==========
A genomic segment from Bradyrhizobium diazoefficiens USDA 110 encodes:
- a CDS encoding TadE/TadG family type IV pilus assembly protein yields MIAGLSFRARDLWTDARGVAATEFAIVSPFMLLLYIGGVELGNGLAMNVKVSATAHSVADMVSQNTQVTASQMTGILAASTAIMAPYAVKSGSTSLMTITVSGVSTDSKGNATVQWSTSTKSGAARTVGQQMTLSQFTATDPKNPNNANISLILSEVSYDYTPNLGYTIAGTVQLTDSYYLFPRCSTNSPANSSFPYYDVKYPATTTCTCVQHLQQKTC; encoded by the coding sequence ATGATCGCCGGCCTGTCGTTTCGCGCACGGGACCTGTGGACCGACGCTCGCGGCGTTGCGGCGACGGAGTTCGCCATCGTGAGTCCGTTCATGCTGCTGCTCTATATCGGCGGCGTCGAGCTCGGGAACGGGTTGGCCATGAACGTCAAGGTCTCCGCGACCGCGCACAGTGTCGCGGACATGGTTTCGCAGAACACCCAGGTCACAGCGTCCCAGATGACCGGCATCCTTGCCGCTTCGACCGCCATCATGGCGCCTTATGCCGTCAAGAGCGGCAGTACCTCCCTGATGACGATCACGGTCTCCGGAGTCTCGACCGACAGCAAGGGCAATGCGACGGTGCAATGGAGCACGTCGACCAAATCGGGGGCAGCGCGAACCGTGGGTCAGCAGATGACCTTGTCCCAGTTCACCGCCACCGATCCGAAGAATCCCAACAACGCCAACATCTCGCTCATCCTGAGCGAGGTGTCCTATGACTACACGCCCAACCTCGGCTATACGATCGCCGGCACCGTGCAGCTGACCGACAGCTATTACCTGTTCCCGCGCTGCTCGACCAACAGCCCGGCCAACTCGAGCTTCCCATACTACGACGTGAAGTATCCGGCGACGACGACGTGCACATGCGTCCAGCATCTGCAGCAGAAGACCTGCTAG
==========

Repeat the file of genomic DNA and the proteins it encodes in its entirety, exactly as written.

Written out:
A genomic segment from Bradyrhizobium diazoefficiens USDA 110 encodes:
- a CDS encoding TadE/TadG family type IV pilus assembly protein yields MIAGLSFRARDLWTDARGVAATEFAIVSPFMLLLYIGGVELGNGLAMNVKVSATAHSVADMVSQNTQVTASQMTGILAASTAIMAPYAVKSGSTSLMTITVSGVSTDSKGNATVQWSTSTKSGAARTVGQQMTLSQFTATDPKNPNNANISLILSEVSYDYTPNLGYTIAGTVQLTDSYYLFPRCSTNSPANSSFPYYDVKYPATTTCTCVQHLQQKTC; encoded by the coding sequence ATGATCGCCGGCCTGTCGTTTCGCGCACGGGACCTGTGGACCGACGCTCGCGGCGTTGCGGCGACGGAGTTCGCCATCGTGAGTCCGTTCATGCTGCTGCTCTATATCGGCGGCGTCGAGCTCGGGAACGGGTTGGCCATGAACGTCAAGGTCTCCGCGACCGCGCACAGTGTCGCGGACATGGTTTCGCAGAACACCCAGGTCACAGCGTCCCAGATGACCGGCATCCTTGCCGCTTCGACCGCCATCATGGCGCCTTATGCCGTCAAGAGCGGCAGTACCTCCCTGATGACGATCACGGTCTCCGGAGTCTCGACCGACAGCAAGGGCAATGCGACGGTGCAATGGAGCACGTCGACCAAATCGGGGGCAGCGCGAACCGTGGGTCAGCAGATGACCTTGTCCCAGTTCACCGCCACCGATCCGAAGAATCCCAACAACGCCAACATCTCGCTCATCCTGAGCGAGGTGTCCTATGACTACACGCCCAACCTCGGCTATACGATCGCCGGCACCGTGCAGCTGACCGACAGCTATTACCTGTTCCCGCGCTGCTCGACCAACAGCCCGGCCAACTCGAGCTTCCCATACTACGACGTGAAGTATCCGGCGACGACGACGTGCACATGCGTCCAGCATCTGCAGCAGAAGACCTGCTAG